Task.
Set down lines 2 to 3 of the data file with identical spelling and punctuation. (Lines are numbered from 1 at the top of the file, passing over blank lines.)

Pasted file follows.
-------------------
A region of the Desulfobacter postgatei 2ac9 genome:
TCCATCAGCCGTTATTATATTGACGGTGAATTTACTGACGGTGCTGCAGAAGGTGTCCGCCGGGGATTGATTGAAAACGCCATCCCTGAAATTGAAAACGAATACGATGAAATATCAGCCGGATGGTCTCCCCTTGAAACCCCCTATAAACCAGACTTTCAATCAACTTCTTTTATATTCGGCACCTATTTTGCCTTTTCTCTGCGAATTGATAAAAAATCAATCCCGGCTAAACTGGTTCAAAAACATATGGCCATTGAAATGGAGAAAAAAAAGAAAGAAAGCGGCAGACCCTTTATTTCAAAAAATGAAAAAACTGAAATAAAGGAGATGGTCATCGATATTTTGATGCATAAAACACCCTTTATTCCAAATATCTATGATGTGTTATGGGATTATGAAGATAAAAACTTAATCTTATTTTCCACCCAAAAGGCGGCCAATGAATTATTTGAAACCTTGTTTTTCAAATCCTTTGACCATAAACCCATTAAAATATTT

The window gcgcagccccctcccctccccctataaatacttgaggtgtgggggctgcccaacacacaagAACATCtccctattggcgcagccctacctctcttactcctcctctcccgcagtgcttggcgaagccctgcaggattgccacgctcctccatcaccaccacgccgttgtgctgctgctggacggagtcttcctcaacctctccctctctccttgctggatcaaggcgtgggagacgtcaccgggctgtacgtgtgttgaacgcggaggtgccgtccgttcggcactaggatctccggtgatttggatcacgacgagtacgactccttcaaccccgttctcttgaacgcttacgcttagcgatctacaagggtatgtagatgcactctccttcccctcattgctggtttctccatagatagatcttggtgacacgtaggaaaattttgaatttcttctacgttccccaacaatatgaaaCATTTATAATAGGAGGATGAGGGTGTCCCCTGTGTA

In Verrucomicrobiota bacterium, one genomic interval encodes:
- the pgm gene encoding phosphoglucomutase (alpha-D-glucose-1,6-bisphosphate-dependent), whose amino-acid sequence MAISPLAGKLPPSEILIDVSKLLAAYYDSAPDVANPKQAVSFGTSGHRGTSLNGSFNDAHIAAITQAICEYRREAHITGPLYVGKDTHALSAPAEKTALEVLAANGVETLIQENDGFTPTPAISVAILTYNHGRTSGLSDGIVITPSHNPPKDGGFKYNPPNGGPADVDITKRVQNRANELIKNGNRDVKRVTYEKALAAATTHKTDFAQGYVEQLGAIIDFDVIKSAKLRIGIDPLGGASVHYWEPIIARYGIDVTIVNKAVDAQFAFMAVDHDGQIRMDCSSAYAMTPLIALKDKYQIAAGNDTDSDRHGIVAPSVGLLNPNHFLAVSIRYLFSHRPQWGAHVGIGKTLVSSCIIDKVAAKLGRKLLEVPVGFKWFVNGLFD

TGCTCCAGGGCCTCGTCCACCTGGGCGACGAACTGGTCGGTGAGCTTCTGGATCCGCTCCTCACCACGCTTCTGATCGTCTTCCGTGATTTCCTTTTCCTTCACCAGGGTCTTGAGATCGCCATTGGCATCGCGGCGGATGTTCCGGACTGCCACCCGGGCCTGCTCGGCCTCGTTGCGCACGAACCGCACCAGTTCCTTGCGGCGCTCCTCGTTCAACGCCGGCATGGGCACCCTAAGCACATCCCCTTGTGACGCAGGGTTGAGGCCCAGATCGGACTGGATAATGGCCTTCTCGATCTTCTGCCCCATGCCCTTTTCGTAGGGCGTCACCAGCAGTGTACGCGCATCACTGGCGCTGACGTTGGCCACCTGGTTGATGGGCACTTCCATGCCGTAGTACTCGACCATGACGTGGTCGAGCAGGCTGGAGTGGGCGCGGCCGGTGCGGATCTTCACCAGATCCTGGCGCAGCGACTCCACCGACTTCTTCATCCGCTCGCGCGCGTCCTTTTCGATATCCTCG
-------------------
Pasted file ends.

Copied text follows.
TCCATCAGCCGTTATTATATTGACGGTGAATTTACTGACGGTGCTGCAGAAGGTGTCCGCCGGGGATTGATTGAAAACGCCATCCCTGAAATTGAAAACGAATACGATGAAATATCAGCCGGATGGTCTCCCCTTGAAACCCCCTATAAACCAGACTTTCAATCAACTTCTTTTATATTCGGCACCTATTTTGCCTTTTCTCTGCGAATTGATAAAAAATCAATCCCGGCTAAACTGGTTCAAAAACATATGGCCATTGAAATGGAGAAAAAAAAGAAAGAAAGCGGCAGACCCTTTATTTCAAAAAATGAAAAAACTGAAATAAAGGAGATGGTCATCGATATTTTGATGCATAAAACACCCTTTATTCCAAATATCTATGATGTGTTATGGGATTATGAAGATAAAAACTTAATCTTATTTTCCACCCAAAAGGCGGCCAATGAATTATTTGAAACCTTGTTTTTCAAATCCTTTGACCATAAACCCATTAAAATATTT

The window gcgcagccccctcccctccccctataaatacttgaggtgtgggggctgcccaacacacaagAACATCtccctattggcgcagccctacctctcttactcctcctctcccgcagtgcttggcgaagccctgcaggattgccacgctcctccatcaccaccacgccgttgtgctgctgctggacggagtcttcctcaacctctccctctctccttgctggatcaaggcgtgggagacgtcaccgggctgtacgtgtgttgaacgcggaggtgccgtccgttcggcactaggatctccggtgatttggatcacgacgagtacgactccttcaaccccgttctcttgaacgcttacgcttagcgatctacaagggtatgtagatgcactctccttcccctcattgctggtttctccatagatagatcttggtgacacgtaggaaaattttgaatttcttctacgttccccaacaatatgaaaCATTTATAATAGGAGGATGAGGGTGTCCCCTGTGTA